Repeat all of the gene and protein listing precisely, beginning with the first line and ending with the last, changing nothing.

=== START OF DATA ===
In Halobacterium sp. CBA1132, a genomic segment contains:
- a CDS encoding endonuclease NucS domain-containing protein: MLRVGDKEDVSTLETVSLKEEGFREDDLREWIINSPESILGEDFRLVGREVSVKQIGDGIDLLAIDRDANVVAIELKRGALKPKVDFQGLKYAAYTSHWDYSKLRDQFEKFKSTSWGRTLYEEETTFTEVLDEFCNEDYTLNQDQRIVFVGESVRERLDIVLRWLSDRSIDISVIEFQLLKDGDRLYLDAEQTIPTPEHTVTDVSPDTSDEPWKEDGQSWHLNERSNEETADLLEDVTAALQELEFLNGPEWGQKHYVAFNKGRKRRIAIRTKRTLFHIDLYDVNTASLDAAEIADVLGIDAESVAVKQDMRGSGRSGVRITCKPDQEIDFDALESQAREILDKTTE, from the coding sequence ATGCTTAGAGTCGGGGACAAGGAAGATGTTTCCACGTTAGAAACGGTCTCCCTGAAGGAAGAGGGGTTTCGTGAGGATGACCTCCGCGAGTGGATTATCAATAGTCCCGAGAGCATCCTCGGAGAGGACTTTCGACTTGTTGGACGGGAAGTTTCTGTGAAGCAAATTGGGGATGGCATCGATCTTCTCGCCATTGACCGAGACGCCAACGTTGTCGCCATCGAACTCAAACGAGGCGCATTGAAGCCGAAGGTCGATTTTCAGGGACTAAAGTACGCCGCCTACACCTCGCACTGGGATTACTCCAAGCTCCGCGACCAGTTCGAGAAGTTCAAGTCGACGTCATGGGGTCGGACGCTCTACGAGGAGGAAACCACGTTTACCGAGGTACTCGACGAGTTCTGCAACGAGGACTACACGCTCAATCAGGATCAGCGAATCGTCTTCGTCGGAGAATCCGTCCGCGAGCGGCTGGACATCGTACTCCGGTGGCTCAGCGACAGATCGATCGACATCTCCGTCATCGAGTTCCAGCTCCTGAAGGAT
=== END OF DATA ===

In Halobacterium sp. CBA1132, a genomic segment contains:
- a CDS encoding endonuclease NucS domain-containing protein: MLRVGDKEDVSTLETVSLKEEGFREDDLREWIINSPESILGEDFRLVGREVSVKQIGDGIDLLAIDRDANVVAIELKRGALKPKVDFQGLKYAAYTSHWDYSKLRDQFEKFKSTSWGRTLYEEETTFTEVLDEFCNEDYTLNQDQRIVFVGESVRERLDIVLRWLSDRSIDISVIEFQLLKDGDRLYLDAEQTIPTPEHTVTDVSPDTSDEPWKEDGQSWHLNERSNEETADLLEDVTAALQELEFLNGPEWGQKHYVAFNKGRKRRIAIRTKRTLFHIDLYDVNTASLDAAEIADVLGIDAESVAVKQDMRGSGRSGVRITCKPDQEIDFDALESQAREILDKTTE, from the coding sequence ATGCTTAGAGTCGGGGACAAGGAAGATGTTTCCACGTTAGAAACGGTCTCCCTGAAGGAAGAGGGGTTTCGTGAGGATGACCTCCGCGAGTGGATTATCAATAGTCCCGAGAGCATCCTCGGAGAGGACTTTCGACTTGTTGGACGGGAAGTTTCTGTGAAGCAAATTGGGGATGGCATCGATCTTCTCGCCATTGACCGAGACGCCAACGTTGTCGCCATCGAACTCAAACGAGGCGCATTGAAGCCGAAGGTCGATTTTCAGGGACTAAAGTACGCCGCCTACACCTCGCACTGGGATTACTCCAAGCTCCGCGACCAGTTCGAGAAGTTCAAGTCGACGTCATGGGGTCGGACGCTCTACGAGGAGGAAACCACGTTTACCGAGGTACTCGACGAGTTCTGCAACGAGGACTACACGCTCAATCAGGATCAGCGAATCGTCTTCGTCGGAGAATCCGTCCGCGAGCGGCTGGACATCGTACTCCGGTGGCTCAGCGACAGATCGATCGACATCTCCGTCATCGAGTTCCAGCTCCTGAAGGAT